July 2016 Briefing - Pain Management

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Here are what the editors at HealthDay consider to be the most important developments in Pain Management for July 2016. This roundup includes the latest research news from journal articles, as well as the FDA approvals and regulatory changes that are the most likely to affect clinical practice.

Pre-Op Fat Fractions in Rotator Cuff Muscles ID Post-Op Retear

WEDNESDAY, July 27, 2016 (HealthDay News) -- Magnetic resonance (MR) imaging of preoperative fat fractions within the rotator cuff muscles may be able to help predict postoperative retear, according to a study published in the August issue of Radiology.

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Variation in Risk of Adverse Outcomes With Metamizole

WEDNESDAY, July 27, 2016 (HealthDay News) -- The magnitude of the risk of adverse outcomes associated with metamizole use varies in different studies, according to a review published online July 15 in the Journal of Clinical Pharmacy and Therapeutics.

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Review: Biofeedback Seems Effective for Pediatric Migraine

WEDNESDAY, July 27, 2016 (HealthDay News) -- For pediatric patients with migraine, biofeedback seems to be an effective intervention, according to a review published online July 26 in Pediatrics.

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American Red Cross Says Blood Donations Needed Urgently

TUESDAY, July 26, 2016 (HealthDay News) -- The American Red Cross says it has an urgent need for blood donations, with less than a five-day supply of blood on hand to help those who need it.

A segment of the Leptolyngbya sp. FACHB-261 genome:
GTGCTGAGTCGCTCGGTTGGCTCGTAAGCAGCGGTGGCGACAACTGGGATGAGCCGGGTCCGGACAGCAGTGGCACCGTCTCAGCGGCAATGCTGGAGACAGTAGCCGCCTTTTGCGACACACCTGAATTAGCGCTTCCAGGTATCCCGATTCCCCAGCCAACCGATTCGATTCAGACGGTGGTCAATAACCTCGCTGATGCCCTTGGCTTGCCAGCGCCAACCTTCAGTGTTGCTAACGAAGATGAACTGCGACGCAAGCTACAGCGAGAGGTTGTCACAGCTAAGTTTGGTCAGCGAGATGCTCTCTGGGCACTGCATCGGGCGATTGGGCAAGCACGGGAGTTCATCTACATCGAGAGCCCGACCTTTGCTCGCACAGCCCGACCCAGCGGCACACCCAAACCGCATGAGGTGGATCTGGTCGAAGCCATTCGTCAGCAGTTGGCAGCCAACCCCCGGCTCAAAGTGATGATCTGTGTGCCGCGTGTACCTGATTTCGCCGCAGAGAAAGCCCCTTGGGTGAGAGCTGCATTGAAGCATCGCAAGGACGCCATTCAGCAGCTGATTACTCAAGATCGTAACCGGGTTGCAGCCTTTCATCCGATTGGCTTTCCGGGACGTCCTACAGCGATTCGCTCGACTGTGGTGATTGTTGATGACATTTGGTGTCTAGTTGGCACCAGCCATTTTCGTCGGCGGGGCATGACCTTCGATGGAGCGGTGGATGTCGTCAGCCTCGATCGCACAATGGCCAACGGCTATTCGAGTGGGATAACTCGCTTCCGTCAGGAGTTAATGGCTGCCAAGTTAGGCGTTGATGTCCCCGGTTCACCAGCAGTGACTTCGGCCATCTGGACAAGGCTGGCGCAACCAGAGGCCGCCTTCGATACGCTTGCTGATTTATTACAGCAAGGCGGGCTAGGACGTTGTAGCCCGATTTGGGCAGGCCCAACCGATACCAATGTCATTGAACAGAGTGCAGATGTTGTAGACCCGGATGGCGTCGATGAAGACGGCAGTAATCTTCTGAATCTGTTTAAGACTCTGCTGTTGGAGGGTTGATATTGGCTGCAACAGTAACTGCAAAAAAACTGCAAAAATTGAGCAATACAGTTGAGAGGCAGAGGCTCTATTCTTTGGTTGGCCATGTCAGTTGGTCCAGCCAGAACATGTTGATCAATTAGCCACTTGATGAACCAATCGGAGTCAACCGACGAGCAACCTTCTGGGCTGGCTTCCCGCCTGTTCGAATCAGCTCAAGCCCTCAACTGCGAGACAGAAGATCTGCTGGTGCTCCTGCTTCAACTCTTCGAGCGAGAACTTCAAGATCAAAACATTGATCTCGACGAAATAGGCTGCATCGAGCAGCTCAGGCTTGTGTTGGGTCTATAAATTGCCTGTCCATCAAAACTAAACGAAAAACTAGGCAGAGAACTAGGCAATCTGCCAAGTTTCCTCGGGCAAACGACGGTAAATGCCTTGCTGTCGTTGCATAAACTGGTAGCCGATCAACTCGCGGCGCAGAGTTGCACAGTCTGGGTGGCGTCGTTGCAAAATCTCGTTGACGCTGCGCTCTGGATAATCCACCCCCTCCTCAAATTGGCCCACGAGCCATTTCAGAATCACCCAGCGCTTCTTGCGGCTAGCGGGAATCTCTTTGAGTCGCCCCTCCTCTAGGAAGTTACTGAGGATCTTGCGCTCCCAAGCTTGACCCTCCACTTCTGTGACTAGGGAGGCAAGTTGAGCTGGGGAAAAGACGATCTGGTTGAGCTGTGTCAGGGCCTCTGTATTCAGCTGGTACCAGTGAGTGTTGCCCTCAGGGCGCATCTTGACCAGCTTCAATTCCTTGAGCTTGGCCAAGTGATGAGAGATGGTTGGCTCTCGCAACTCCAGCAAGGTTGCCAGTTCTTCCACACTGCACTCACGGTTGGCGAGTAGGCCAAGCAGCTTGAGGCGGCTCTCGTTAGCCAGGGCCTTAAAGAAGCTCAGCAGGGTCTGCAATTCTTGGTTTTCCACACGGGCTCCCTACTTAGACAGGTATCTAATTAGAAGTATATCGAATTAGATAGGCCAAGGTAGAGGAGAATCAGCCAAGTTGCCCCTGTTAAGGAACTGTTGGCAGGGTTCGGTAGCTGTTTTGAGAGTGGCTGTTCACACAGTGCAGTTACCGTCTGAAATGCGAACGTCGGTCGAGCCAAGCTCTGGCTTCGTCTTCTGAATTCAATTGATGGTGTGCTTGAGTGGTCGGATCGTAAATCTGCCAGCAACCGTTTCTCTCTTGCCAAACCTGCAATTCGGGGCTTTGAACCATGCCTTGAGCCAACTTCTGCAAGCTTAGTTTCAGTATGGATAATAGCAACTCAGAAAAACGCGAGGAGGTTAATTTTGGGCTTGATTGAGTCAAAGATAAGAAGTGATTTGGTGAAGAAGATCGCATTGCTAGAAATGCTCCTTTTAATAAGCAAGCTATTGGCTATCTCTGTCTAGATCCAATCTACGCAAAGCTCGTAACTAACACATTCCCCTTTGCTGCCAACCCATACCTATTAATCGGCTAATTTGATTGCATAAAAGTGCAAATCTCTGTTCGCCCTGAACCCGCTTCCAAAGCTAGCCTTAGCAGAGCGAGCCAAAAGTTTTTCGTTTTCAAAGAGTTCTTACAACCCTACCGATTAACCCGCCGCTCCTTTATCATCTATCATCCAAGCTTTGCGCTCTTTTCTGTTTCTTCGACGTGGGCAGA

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Medical Students Often Track Progress of Former Patients

TUESDAY, July 26, 2016 (HealthDay News) -- Many U.S. medical students use electronic health records to track the progress of their former patients and confirm the accuracy of their diagnoses, according to research letter published online July 25 in JAMA Internal Medicine.

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Teen Athletes at Low Risk for Opioid Addiction

TUESDAY, July 26, 2016 (HealthDay News) -- Teenage athletes are less likely to abuse opioids than adolescents who don't play sports or exercise, according to research published online July 25 in Pediatrics.

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Guidelines Developed for Pain Management in Cancer Survivors

TUESDAY, July 26, 2016 (HealthDay News) -- Guidelines have been developed for chronic pain management in adult cancer survivors. The American Society of Clinical Oncology Clinical Practice Guideline was published online July 25 in the Journal of Clinical Oncology.

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Total Drug Expenditures Projected to Increase in 2016

MONDAY, July 25, 2016 (HealthDay News) -- Total drug expenditures are expected to increase by 11 to 13 percent in 2016, according to a study published online in the American Journal of Health-System Pharmacy.

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Gut Microbiome Diversity Lower in Chronic Pelvic Pain Syndrome

MONDAY, July 25, 2016 (HealthDay News) -- Gut microbiome diversity is significantly lower in patients with chronic pelvic pain syndrome, with wider clustering, according to a study published in the August issue of The Journal of Urology.

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Meds Up Hospitalization for Dehydration, Heat-Linked Illness